- Tim Rosaforte
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In the quiet moments to come, Tiger Woods will begin the healing process that eventually will bring him back to the competitive arena. Earl Woods would want it that way -- his son back on the golf course, playing the game he taught him to play, preparing for this next phase of his career. Not that it will be easy. "No matter how much you prepare yourself for it, it still hurts," said Tiger's close friend John Cook. "Tiger has been incredibly strong the last couple of days, incredibly strong. But now that the service is over and friends and family aren't by his side, it's a time for reflection. You deal with it ... but it's going to be a little while."
How long? Nobody at the memorial held Friday at the Tiger Woods Learning Center in Anaheim, Calif., had a clue. Not agent Mark Steinberg. Not caddie Steve Williams. Not any of the family and friends who assembled to pay respects. They didn't know because Tiger didn't know. "One thing I do know," he told them. "I'll be ready to play when it's time."
Speculation has centered on the Memorial, an event Woods has won three times and one that is hosted by Jack Nicklaus, who also lost his father at age 30 and, along with wife Barbara, would provide a comforting voice. The opening round is June 1, three weeks and one day after Earl's death -- and two weeks before the U.S. Open. It's almost inconceivable Woods would go 10 weeks, from The Masters to the Open, without hitting a shot in competition.
But if that were the case, Woods would be the one person who could handle it. "Tiger always plays well coming off long breaks," said Isleworth neighbor Stuart Appleby. "It's like he doesn't care. That's a trait I wish I had as a player."
Look no further than the start of the 2006 season for an example. Woods skipped the Mercedes Championships to be with his father. He didn't touch a club for four weeks, not playing a competitive round between the end of the Target World Challenge Dec. 11 and the start of the Buick Invitational Jan. 26. He shot 10-under 278 at Torrey Pines and won in a playoff. The next week, he flew to Dubai and beat Ernie Els.
It was a scenario he originated coming off knee surgery in 2003 -- he won at Torrey Pines by four strokes -- but the rehabilitation now is more mental than physical. "This is an emotional strain," said Lucas Glover, who still is recovering from the death of instructor Dick Harmon. "It might be more difficult than he imagines, but I don't know. Tiger is as mentally strong as he is physically strong."
Sport psychologist Gio Valiante points out, "If it's a legitimate grieving process, it's going to suck the life out of him. It's going to be harder than he thinks." But Valiante also has studied how Woods motivates himself. "Tiger is a smart guy. He has prepared for this. He'll let it run its course and come back with a focus we haven't seen since '97, '99, 2000," he predicted.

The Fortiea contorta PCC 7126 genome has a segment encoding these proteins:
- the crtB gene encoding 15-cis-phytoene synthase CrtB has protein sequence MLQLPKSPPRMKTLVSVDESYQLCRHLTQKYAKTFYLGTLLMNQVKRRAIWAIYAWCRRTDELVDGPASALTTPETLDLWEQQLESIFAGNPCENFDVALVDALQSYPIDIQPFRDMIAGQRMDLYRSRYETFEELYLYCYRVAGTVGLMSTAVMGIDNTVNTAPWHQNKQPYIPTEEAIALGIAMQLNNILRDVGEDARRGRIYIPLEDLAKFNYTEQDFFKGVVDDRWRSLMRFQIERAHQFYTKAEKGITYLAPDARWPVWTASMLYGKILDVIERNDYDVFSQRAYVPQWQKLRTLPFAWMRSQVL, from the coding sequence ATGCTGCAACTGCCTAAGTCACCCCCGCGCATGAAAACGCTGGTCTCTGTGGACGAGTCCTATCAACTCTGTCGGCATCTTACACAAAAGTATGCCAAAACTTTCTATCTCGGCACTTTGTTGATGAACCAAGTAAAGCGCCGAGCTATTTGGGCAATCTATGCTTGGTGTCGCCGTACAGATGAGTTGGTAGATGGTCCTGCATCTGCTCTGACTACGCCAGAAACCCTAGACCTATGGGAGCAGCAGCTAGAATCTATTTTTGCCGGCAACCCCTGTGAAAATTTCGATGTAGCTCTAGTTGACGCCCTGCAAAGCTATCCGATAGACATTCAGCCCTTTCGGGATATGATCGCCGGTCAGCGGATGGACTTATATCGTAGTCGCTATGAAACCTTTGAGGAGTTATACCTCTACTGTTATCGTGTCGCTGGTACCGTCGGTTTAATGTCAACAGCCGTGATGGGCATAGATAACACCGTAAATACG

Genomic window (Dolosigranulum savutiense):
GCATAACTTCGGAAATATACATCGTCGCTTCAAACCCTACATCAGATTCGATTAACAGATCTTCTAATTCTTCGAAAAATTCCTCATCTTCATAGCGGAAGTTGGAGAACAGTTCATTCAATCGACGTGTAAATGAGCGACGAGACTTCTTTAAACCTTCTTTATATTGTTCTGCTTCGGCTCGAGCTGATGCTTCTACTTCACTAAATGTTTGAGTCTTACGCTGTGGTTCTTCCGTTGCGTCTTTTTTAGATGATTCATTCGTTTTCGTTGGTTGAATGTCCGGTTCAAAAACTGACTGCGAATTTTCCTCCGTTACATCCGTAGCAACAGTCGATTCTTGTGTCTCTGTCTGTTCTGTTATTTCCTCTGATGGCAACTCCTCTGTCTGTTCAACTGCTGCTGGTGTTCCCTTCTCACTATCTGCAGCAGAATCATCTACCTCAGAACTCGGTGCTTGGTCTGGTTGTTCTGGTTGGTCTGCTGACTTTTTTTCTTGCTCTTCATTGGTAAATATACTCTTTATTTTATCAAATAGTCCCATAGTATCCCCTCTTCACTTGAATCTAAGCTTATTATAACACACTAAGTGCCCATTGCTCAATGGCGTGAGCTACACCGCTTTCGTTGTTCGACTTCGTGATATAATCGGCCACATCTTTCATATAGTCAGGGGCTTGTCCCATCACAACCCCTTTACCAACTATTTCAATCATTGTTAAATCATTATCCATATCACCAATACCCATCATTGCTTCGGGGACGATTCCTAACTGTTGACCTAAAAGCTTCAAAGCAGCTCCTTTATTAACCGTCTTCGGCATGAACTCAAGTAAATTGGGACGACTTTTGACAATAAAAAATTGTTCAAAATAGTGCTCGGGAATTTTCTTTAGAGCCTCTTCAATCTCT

Nicklaus felt guilty he hadn't put more into his career in the 18 months before his father's death in 1970, and he played that year's first two majors while in a personal fog. But he followed with a stretch that included four firsts and three seconds in the next nine majors, using his guilt at disappointing his dad as an inspiration.
Woods played hard throughout his father's illness but definitely was drained by it. He missed the cut in last year's Funai Classic at Walt Disney World at a time when Earl was suffering, and he flew to California two days before the opening round of the Players Championship in March to be at his father's bedside.
When he does go back to work, Woods will not be dealing with the same real-life issues that were weighing on him in the latter stages of Earl's life. "He'll be taking time off, but he'll still be practicing," pointed out Stephen Ames, who felt the brunt of Tiger's motivational power in losing 9 and 8 at this year's WGC-Accenture Match Play Championship. "I imagine he'll be down in Florida, hitting balls, with [instructor Hank Haney] watching his positions. For Tiger, coming back after a layoff isn't a problem because he's so strong mentally. Jack Nicklaus was the same way. Their greatest strength is their minds."
How much will Tiger the golfer miss Earl? As Woods said at the service, the lessons Earl passed on have been ingrained in his soul -- like the voice he heard before the crucial putt on the 71st hole of the 1999 PGA Championship at Medinah telling him to "trust your stroke." Earl was in Cypress, Calif.; Tiger was in the suburbs of Chicago.
What will Earl's voice be saying to his son during the next couple of weeks? Whether Tiger is floating on top of the ocean in his yacht or diving with the sharks in it, whether he's on the range at Isleworth or on the tee at Muirfield Village in Jack's tournament, Woods will never leave his father's side.
"Tiger knows his place in history," Cook said. "That's not going to change."
Tim Rosaforte is a senior writer for Golf World magazine.